Most Americans want student loan payment suspension extended to 2023, poll finds
Federal student loan repayments are set to resume on May 1, after more than two years of COVID-19 emergency forbearance. However, most Americans think the suspension of student loan payments should be extended until 2023, according to a new survey from Data for Progress.
Fifty-nine percent of those polled supported extending student loan forbearance through the end of 2022, including 81% of Democrats but only 36% of Republicans. Adults under 45 were more likely (70%) to believe the payment break should be extended than those 45 and over (53%).
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Despite the popularity of the extension of the federal student loan payment freeze, it is unclear whether the Biden administration will issue another extension. That means federal student loan borrowers should expect to resume their payments in a few months.
Keep reading to learn more about extending student loan forbearance, including how to prepare for when payments resume in May. One option is to refinance a private student loan at a lower interest rate. You can compare student loan refinance rates on Credible for free without affecting your credit score.
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Will the student loan repayment freeze be extended again?
Federal student loan payments and interest charges have been temporarily suspended since former President Donald Trump signed the CARES Act into law in March 2020. The Department of Education has repeatedly extended the forbearance under the direction of President Joe Biden, and repayment of student loans is expected to resume in May.
The student loan payment freeze provided $5 billion a month in debt relief to 41 million borrowers, according to the Department of Education. But the Biden administration has signaled this will be the final extension of student loan forbearance. The president said in a statement that the latest extension was necessary “as we manage the ongoing pandemic and further strengthen our economic recovery.”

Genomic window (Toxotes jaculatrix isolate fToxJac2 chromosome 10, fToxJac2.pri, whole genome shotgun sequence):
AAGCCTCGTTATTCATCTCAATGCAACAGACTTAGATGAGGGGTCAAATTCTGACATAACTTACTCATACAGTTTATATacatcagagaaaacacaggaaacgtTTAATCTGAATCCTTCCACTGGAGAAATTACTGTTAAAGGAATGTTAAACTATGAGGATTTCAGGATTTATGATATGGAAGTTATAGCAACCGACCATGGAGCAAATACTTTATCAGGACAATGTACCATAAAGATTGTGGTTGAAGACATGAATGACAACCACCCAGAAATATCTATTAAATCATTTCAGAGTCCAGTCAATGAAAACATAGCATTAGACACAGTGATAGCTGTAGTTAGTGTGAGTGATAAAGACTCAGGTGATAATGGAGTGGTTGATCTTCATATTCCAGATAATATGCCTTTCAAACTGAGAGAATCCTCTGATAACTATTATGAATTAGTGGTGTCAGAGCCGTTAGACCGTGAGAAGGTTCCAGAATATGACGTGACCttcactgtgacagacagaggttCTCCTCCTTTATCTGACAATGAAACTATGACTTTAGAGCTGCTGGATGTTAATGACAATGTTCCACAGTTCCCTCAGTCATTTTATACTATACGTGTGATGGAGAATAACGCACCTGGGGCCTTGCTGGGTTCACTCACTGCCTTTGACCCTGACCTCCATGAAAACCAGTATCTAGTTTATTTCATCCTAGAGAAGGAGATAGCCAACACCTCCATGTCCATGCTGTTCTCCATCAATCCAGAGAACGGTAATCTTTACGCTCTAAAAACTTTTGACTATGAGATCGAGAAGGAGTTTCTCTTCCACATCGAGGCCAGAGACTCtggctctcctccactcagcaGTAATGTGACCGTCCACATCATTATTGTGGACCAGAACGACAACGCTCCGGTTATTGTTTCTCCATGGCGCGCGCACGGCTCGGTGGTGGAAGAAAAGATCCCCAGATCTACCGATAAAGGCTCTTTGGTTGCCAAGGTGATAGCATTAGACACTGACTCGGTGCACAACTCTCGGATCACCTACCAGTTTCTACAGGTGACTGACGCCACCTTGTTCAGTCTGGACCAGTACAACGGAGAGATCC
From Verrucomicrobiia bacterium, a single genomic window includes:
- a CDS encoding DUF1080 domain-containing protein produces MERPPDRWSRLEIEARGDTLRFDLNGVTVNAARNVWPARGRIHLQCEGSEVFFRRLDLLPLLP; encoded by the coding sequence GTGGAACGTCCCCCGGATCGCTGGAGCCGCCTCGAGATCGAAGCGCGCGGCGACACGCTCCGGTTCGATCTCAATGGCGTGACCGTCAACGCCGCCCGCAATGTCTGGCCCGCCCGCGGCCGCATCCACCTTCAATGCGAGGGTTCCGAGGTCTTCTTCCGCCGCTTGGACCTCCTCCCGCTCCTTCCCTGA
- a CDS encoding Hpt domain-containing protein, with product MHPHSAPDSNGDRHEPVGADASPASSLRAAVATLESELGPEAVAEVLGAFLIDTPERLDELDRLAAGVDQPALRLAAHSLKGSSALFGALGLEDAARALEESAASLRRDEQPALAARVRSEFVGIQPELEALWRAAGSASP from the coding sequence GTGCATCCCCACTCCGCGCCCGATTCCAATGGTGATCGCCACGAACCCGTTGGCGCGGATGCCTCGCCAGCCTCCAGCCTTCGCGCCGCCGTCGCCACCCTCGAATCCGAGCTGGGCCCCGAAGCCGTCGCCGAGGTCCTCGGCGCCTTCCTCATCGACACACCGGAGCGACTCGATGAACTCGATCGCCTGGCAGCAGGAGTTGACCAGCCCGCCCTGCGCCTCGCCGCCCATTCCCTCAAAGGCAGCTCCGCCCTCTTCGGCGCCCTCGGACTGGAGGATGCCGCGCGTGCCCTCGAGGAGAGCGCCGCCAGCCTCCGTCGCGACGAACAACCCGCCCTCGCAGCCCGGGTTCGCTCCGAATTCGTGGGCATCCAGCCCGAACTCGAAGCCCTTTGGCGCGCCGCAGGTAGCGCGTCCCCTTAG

“The Ministry of Education will continue to work with borrowers to ensure they have the support they need to make a smooth transition to repayment and advance economic stability for their own households and for our nation. .”
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While the poll showed the current abstention period has strong support from Democrats, it proved less popular among Republican voters. The vast majority (85%) of Democrats agreed with Biden’s decision to suspend federal student loan payments through May, but only 43% of Republicans agreed.
Democratic lawmakers, including Sen. Elizabeth Warren and Senate Majority Leader Chuck Schumer, applauded the Biden administration’s decision to extend the pause for student borrowers. Many progressives also took the opportunity to call on the president to keep his campaign promise of widespread student loan forgiveness.
However, not all lawmakers favored the latest forbearance extension.
Republican Rep. Virginia Foxx, who heads the Education and Labor Committee, said in a statement that the Biden administration is “neglecting its fiduciary responsibility to the American people,” saying the latest forbearance extension will cost taxpayers $150 billion.
“President Biden’s latest extension is a troubling trend of blanket student loan forgiveness, which would be a massive mistake, with major consequences for borrowers and taxpayers,” Foxx said.
It remains unclear whether the president will again extend student loan forbearance or enact widespread student debt forgiveness. If you’re looking for ways to manage your student loan debt before payments resume in a few months, you might consider refinancing on better terms. Refinancing your student debt at a lower interest rate can help you lower your monthly payments, pay off your loans faster, and save money over time.
You can learn more about student loan refinancing by contacting a knowledgeable loan expert at Credible.
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How to Prepare for the End of Student Loan Forbearance
If you are unprepared for the return of federal student loan repayments in May, you may want to consider the following debt repayment strategies:
- Enroll in an Income Driven Repayment (IDR) plan. Federal student loan borrowers can enroll in an IDR plan to limit their monthly student loan payments to 10-20% of their disposable income.
- Request additional federal forbearance. Federal Student Aid (FSA) provides up to 36 months of economic hardship or unemployment deferment.
- Refinance your student loans. Refinancing student debt onto a longer loan term can save you more than $250 per month on your student loan payments, according to credible analysis.
It is important to note that refinancing your federal student debt into a private student loan will make you ineligible for IDR plans, the current administrative forbearance period, and some federal government student loan forgiveness programs.
You can browse the current student loan refinance rates from several lenders in the table below and use Credible’s student loan refinance calculator to determine if this method of debt repayment is right for your financial situation.
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